When I was eleven or twelve, my “back doctor” and my mom decreed that I could not ride again until I was eighteen, for fear of back injury. (The ultimatum only lasted one summer, but that was enough). This was a terrible blow, made worse by the fact that I still spent every summer day at Cornils’ stables, mucking, feeding, exercising, grooming, saddling, watering and generally caring for the horses — but without any benefits.
That summer, however, there was a fat and sassy show horse named Kappi boarding there. He was beautiful: a splendid five-gaited dapple-gray, with black stockings, mane and tail. I don’t know who owned him, but I could not imagine leaving him alone at Cornils for a whole summer! Almost no one (except my friend Marjorie Clark — Roby’s niece), Ted Cornils, and a few others, was allowed to ride him. So he grew restless, cooped up in his stall all day, looking out the window at the distant pasture and woodlands and longing to run. We became friends in our mutual frustration, and I would sometimes buy him Cokes (they cost 5 or 10 cents and came out of the machine in small bottles) and feed them to him: I think he was addicted either to the sugar or to the cocaine that was probably still an ingredient.
I brought him apples and carrots, talked to him, brushed him, sat on his smooth back and we dreamed of galloping off into the sunset together. Sometimes I exercised him on a lead, but mainly at a walk or trot: not enough for him to burn off the oats he consumed.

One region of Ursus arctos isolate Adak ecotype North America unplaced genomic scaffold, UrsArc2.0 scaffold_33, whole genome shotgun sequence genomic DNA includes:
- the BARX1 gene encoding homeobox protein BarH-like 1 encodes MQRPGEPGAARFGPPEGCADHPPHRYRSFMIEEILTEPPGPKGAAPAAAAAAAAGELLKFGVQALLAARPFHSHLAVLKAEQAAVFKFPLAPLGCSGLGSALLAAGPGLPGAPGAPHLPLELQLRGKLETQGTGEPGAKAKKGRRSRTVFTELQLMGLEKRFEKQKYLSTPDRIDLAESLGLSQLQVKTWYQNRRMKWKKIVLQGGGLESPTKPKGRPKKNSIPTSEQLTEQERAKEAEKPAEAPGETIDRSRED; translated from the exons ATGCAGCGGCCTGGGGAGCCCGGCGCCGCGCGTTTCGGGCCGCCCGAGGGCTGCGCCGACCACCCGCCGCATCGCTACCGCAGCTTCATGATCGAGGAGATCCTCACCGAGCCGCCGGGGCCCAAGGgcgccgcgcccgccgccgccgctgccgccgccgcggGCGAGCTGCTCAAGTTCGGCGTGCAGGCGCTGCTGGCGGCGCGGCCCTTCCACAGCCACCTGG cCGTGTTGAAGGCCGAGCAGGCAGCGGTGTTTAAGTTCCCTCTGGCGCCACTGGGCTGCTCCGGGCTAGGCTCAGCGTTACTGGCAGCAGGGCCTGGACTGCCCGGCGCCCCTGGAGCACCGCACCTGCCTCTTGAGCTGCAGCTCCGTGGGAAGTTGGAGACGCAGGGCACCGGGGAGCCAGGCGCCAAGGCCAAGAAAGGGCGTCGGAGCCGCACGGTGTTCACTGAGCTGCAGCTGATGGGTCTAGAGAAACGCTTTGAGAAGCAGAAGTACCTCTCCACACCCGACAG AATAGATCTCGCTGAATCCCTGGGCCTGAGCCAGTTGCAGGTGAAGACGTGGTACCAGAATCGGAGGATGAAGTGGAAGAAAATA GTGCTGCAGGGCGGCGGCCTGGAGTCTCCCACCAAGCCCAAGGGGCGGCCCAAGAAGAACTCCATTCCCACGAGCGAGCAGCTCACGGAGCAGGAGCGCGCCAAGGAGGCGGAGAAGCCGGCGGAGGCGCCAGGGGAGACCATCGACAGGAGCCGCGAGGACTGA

Then one day I arrived to see him about an eighth of a mile away, out in the pasture. When he saw me, he began to toss his head up and down in an urgent, “get-your-ass-over-here-NOW” sort of way, while whinnying loudly to get me to move faster. I climbed over the high fence and began to jog out toward him. And this is where it got weird.
He waited until I was about half-way between him and the fence; and then he put his head down in a menacing way and came at me in a dead gallop. There was no way I could outrun him, but I tried to reach the fence before he did. I must have really sprinted (hell, I was only five feet tall and weighed 75 to 80 pounds!), but I made it as far as the fence and then turned face Kappi as he charged down on me.
Then, just as he was virtually on top of me, he reared up as high as he could and came crashing down — barely touching me — straddling me with his forelegs. His neck and head were thrown back and — yes, I heard it! — he was clearly laughing at me! There is no other word to describe the sound that came out of his throat.
I must have looked plenty scared: it was a great practical joke on me! He backed off and pranced around me, still laughing, while I pulled myself together. And then I thought of how I must have looked and I began laughing, too. I climbed up on top of the fence and he put his head in my lap, and there we were: two old friends sharing a joke.